• Standard Eligible Lenders (SEL) may certify that they have met all FSA requirements for annual line of credit advances and will not need FSA prior written approval.
  • SEL and Certified Lender Program (CLP) lenders may certify that they have met all FSA requirements for emergency advances and will not need FSA prior written approval.
  • SEL and CLP lenders may certify that they have a feasible plan for additional loans made outside of the guarantee and will not need FSA prior written approval. Loans made under the Small Business Administration’s new Paycheck Protection Program can be made at the lender’s discretion without FSA approval.

Lenders are also encouraged to submit status and default status reports online through the Lender LINC System.  Lenders should contact the FSA office at their local USDA Service Center for questions related to a specific account, or any short-term payment deferral and forbearance consideration.

Commodity Loan

Producers now have more time to repay Farm Service Agency Marketing Assistance Loans (MAL), as part of the U.S. Department of Agriculture’s implementation of the Coronavirus Aid, Relief, and Economic Security (CARES) Act of 2020. The loans now mature at 12 months rather than nine, and this flexibility is available for most commodities.

About MALs

Placing commodities under loan provides producers interim financing to meet cash flow needs without having to sell their commodities when market prices are lows and allows producers to store production for more orderly marketing of commodities throughout the year.

These loans are considered nonrecourse because the commodity is pledged as loan collateral, and producers have the option of delivering the pledged collateral to the Commodity Credit Corporation (CCC) for repayment of the outstanding loan at maturity.

MAL Maturity Extension Eligibility

Effective immediately, producers of eligible commodities now have up to 12 months to repay their commodity loans. The maturity extension applies to nonrecourse loans for crop years 2018, 2019, and 2020. Eligible open loans must be in good standing with a maturity date of March 31, 2020 or later or new crop year (2019 or 2020) loans requested by September 30, 2020. All new loans requested by September 30, 2020 will have a maturity date 12 months following the date of approval.

The maturity extension for current, active loans will be automatically extended an additional three months. Loans that matured March 31 have already been automatically extended. Loans requested after September 30, 2020 will have a term of nine months.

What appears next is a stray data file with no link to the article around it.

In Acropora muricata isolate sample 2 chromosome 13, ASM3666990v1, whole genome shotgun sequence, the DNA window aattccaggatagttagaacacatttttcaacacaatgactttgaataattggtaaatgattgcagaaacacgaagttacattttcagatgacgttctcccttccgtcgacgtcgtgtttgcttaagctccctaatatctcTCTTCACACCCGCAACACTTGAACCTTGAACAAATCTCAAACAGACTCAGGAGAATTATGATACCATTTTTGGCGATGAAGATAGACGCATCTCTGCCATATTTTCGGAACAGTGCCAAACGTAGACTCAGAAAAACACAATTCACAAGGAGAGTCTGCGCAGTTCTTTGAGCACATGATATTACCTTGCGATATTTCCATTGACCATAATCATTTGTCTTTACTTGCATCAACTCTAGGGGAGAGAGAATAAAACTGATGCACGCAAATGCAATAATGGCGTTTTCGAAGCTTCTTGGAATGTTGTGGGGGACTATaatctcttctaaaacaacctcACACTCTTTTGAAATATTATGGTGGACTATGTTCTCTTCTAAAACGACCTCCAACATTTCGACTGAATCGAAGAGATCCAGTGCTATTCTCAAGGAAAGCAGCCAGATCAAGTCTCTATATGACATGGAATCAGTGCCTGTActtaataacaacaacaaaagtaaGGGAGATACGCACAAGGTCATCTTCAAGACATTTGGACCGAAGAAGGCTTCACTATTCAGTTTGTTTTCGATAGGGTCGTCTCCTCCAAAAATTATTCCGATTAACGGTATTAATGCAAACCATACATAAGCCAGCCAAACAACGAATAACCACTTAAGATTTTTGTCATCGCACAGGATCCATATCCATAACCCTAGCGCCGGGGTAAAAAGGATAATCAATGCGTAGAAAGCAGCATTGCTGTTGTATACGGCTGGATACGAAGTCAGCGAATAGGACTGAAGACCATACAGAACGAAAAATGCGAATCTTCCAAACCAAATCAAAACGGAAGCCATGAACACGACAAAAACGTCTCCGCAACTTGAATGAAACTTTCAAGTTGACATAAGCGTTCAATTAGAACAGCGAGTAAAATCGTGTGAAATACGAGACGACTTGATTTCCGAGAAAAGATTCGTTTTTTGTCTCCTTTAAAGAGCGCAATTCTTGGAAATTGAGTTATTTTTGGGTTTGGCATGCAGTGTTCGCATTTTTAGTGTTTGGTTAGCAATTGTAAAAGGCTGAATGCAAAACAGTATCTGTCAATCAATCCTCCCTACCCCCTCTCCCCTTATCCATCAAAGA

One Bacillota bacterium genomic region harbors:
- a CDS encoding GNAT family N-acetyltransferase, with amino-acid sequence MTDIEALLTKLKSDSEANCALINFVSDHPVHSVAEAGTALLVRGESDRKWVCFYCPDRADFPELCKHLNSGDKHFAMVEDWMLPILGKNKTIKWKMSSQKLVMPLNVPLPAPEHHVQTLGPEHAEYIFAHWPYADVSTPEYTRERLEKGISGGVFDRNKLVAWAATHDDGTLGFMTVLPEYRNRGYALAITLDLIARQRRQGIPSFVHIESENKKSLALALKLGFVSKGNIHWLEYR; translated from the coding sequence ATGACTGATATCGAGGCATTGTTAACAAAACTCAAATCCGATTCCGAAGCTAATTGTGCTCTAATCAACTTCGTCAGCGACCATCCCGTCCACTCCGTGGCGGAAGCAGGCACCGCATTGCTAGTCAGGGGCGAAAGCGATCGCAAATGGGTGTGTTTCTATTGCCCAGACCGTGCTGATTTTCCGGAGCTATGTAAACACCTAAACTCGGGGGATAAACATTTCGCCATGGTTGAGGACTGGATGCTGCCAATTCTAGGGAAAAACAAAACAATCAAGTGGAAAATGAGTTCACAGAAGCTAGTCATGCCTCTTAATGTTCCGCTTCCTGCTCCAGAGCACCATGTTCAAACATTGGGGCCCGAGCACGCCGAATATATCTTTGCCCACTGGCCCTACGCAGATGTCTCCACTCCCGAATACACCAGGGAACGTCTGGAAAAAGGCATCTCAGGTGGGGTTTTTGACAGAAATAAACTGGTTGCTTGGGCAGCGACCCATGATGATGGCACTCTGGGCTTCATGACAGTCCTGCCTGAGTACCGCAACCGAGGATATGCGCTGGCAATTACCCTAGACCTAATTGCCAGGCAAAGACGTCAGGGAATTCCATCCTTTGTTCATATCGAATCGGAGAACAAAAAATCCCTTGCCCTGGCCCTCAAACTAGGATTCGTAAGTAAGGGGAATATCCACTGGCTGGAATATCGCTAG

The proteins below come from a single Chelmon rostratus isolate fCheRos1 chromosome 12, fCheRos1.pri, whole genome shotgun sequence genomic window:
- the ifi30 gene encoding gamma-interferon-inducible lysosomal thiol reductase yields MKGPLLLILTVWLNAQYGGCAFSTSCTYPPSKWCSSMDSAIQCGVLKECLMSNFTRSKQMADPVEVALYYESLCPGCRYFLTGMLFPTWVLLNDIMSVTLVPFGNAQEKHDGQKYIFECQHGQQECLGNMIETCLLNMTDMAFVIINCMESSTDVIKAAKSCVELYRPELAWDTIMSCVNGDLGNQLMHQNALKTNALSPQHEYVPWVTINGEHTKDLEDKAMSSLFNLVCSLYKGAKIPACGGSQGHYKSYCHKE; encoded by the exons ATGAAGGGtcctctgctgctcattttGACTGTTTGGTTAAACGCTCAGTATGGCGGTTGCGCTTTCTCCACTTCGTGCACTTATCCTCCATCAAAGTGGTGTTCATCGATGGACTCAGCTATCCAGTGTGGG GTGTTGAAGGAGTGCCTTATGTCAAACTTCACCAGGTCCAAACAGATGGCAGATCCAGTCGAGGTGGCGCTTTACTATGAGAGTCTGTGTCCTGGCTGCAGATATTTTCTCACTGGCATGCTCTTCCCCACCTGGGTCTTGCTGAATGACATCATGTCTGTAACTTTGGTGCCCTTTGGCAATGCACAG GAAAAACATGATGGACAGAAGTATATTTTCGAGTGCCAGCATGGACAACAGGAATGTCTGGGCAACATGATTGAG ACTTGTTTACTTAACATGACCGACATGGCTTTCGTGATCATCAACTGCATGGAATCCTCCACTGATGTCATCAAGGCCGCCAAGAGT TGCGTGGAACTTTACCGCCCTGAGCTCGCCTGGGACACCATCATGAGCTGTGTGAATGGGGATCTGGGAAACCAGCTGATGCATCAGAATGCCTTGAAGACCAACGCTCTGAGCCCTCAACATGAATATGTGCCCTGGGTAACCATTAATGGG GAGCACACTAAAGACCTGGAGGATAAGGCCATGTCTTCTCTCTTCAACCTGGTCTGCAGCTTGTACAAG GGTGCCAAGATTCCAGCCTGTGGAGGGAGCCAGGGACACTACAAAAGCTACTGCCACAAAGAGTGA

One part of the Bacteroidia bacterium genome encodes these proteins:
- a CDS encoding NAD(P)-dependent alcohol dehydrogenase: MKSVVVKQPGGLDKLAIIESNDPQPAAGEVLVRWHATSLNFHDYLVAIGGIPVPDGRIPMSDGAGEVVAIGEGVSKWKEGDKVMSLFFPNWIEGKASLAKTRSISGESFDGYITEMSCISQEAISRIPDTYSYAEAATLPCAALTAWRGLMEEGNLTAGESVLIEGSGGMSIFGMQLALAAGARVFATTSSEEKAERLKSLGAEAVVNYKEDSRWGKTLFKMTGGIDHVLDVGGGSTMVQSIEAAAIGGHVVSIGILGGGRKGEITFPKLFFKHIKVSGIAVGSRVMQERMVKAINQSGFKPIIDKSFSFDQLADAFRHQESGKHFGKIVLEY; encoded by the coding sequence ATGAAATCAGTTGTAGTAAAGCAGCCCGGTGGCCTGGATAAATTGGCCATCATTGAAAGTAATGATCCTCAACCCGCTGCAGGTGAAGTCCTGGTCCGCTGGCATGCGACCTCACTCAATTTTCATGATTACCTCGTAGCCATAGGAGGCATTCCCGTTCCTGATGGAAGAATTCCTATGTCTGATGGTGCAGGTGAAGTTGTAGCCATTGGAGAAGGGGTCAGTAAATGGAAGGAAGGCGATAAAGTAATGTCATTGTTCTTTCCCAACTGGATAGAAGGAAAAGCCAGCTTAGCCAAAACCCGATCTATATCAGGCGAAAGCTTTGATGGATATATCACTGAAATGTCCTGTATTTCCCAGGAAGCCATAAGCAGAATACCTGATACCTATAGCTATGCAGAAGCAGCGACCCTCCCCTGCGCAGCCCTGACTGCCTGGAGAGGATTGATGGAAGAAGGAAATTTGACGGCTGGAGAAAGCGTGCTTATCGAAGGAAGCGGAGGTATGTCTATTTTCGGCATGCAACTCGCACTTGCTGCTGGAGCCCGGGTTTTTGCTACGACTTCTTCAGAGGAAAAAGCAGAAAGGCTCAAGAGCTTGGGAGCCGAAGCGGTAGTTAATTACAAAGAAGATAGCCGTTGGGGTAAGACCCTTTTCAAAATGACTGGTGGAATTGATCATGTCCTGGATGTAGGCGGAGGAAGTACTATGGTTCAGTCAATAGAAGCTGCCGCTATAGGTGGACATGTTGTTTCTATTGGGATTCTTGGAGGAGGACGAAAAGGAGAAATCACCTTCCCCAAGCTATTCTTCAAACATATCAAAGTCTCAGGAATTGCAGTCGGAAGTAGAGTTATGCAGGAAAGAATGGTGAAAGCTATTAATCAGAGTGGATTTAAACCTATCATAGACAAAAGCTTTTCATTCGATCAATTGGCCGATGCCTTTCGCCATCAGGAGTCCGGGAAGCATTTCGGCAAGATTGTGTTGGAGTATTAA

Eligible commodities include barley, chickpeas (small and large), corn, cotton (upland and extra-long staple), dry peas, grain sorghum, honey, lentils, mohair, oats, peanuts, rice (long and medium grain), soybeans, unshorn pelts, wheat, wool (graded and nongraded); and other oilseeds, including canola, crambe, flaxseed, mustard seed, rapeseed, safflower, sunflower seed, and sesame seed. Seed cotton and sugar are not eligible.

MAL Repayment

Under the new maturity provisions, producers can still repay the loan as they would have before the extension:

  • repay the MAL on or before the maturity date;
  • upon maturity, by delivering or forfeiting the commodity to CCC as loan repayment; or
  • after maturity, and before CCC acquires the farm-stored commodity, by repaying the outstanding MAL principle and interest.

Market Loan Gains

A Marketing Loan Gain occurs when a MAL is repaid at less than the loan principal. If market gain is applicable during the now-extended loan period, producers can receive a gain on the repayment made before the loan matures.

SBA

Paycheck Protection Program

The Paycheck Protection Program is a guaranteed loan program administered by the Small Business Administration. The purpose of the program is to support small businesses and help support their payroll during the coronavirus pandemic.

Agricultural producers, farmers, and ranchers with 500 or fewer employees whose principal place of residence is in the United States are eligible. Farms are eligible if:

  • The farm has 500 or less employees, OR
  • It fits within the revenue-based sized standard, which is on average annual receipts of $1M.

Additionally, farms can qualify for PPP if they meet SBA’s “alternative size standard.” The “alternative size standard” is currently:

  • A maximum net worth of the business not more than $15 million, AND
  • The average net income Federal income taxes of the business for the two full fiscal years before the date of the application be not more than $5 million.

Learn more about PPP and your potential eligibility by visiting usda.gov/coronavirus and sba.gov/funding-programs/loans/coronavirus-relief-options.

EIDL